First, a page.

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Friday, September 26, 2008

Citrix "BYOC" Policy Will Drive UC Too

September 26, 2008

Power to The End Users - Citrix “BYOC” Will Help Enterprise UC

Art Rosenberg, The Unified-View

There have been many past rumbles in the IT press that enterprise organizations were increasingly subsidizing the laptops that their employees selected on their own for business use. The last guesstimate reported was roughly 10% of the workforce, typically those who needed mobility and information portability. There was little correlation of this trend with communications, particularly with new UC capabilities.

The business user adoption of PDAs and cell phones, and now multi-modal “smart phones,” focused the UC spotlight on the importance of personalized endpoint communication devices that will be used for both business and consumer contacts and information. Now, that concept is “coming out of the closet” with Citrix’s public announcement that it is compensating it’s employees to procure their own laptops of choice, dubbed as “Bring Your Own Computer” (BYOC).

The BYOC plan requires that employees use Citrix’s “virtualized” software that keeps all business applications and data on the company servers, while personal software can be installed and used on the laptops. This arrangement extends the role of the portable desktop PC in the same direction as that of mobile handheld devices, which will reinforce the UC focus on selective end user control of their accessibility and availability for both business and personal activities on a single device.

What Does That Mean For Enterprise UC?

We have long suggested that UC flexibility is not just about business end users, but will be used by mobile consumers, especially when doing business on the Web. I labeled that kind of activity “Consumer UC,” where consumers need to contact other consumers or service providers and vice versa. Where the user is a “customer,” there is a sensitive relationship that will require special enterprise capabilities traditionally found in telephone call centers, but should now be labeled as “Customer UC” to differentiate it from internal enterprise contacts.

As the telephony industry transitions from wired, location-based voice to becoming part of the multi-modal, mobile UC world of communications, information access has to be integrated as part of person-to-person and process to-person business contacts. With IP telephony and “rich presence” supporting UC, legacy voice conversation silos can give way to more “collaborative” interactions between people who are not necessarily face-to-face. This capability drives another productivity nail into the coffin of “human contact latency” that has always hampered both individual and organizational business process performance.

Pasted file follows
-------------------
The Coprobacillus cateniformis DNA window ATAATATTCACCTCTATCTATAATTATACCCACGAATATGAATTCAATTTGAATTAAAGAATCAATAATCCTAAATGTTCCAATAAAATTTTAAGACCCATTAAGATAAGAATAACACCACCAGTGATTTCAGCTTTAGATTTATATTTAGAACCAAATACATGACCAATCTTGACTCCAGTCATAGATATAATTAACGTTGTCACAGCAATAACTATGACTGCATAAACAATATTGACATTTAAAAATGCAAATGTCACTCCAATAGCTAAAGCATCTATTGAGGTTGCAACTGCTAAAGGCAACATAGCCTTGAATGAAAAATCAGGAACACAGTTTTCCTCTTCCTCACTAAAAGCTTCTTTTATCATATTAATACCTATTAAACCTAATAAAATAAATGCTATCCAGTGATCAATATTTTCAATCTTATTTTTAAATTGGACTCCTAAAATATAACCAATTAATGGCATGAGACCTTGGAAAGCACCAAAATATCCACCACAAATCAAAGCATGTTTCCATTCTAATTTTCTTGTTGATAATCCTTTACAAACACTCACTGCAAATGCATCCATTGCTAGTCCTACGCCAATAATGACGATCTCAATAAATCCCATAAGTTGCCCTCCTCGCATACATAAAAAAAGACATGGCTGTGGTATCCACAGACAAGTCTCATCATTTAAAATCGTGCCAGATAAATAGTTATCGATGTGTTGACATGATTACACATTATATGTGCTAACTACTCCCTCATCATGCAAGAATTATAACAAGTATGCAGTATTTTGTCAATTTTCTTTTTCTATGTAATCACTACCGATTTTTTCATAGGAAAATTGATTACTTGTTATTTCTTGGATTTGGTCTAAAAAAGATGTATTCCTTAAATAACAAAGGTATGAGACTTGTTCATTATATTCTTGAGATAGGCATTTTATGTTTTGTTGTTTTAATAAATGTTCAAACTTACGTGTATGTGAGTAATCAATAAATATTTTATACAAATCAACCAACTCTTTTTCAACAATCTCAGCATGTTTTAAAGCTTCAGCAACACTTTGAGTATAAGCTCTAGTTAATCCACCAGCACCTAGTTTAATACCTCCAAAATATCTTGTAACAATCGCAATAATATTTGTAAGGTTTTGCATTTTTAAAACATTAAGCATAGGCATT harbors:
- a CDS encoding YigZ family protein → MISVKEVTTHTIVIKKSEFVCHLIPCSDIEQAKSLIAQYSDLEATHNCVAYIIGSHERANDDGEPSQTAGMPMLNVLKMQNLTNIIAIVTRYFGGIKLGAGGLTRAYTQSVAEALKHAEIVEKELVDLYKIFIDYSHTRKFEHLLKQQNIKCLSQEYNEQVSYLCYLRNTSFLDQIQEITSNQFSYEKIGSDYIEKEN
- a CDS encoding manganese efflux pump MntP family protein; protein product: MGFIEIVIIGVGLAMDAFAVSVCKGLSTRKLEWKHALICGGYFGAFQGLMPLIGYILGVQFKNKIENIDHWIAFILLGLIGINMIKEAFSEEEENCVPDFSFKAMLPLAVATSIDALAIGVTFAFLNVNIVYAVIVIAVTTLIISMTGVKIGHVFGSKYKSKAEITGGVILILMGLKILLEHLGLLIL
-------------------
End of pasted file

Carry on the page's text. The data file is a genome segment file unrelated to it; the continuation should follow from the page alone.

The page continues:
Separation of Church (Business) and State (End Users)

While handheld mobile device choices by individual end users have been reluctantly accepted by some business organizations, portable desktop devices that stored proprietary information and applications, were still controlled and supported by internal IT departments. That usually meant that those laptops would not be freely used for personal applications and public web services.

With enterprise software and information safely ensconced in secure, enterprise- controlled “virtual” storage, such as offered by Citrix to its customers, laptops can now be selected by individual end users to meet their personal interests and still be used for business work. That resonates well with the UC pitch for meshing personal communications via public consumer communication services with business contacts (through the “office”) using a single multimodal device.

Virtualization of desktop business applications and information completes the picture for end user control of their UC accessibility and availability through the device of their choice at any time (handheld or laptop). This virtualization approach enables the enterprise to maintain access and usage control to protect business information and business process applications.

We therefore applaud Citrix for publicly practicing what we have been preaching that will drive greater use of enterprise UC - device independence from business applications. Now we just need more network-independence for those devices!

What Do You Think?

You can contact me at: or .

Tuesday, September 23, 2008

Focusing On "Enterprise UC"

September 21, 2008

Bringing “Enterprise UC" Into Focus

Art Rosenberg, The Unified-View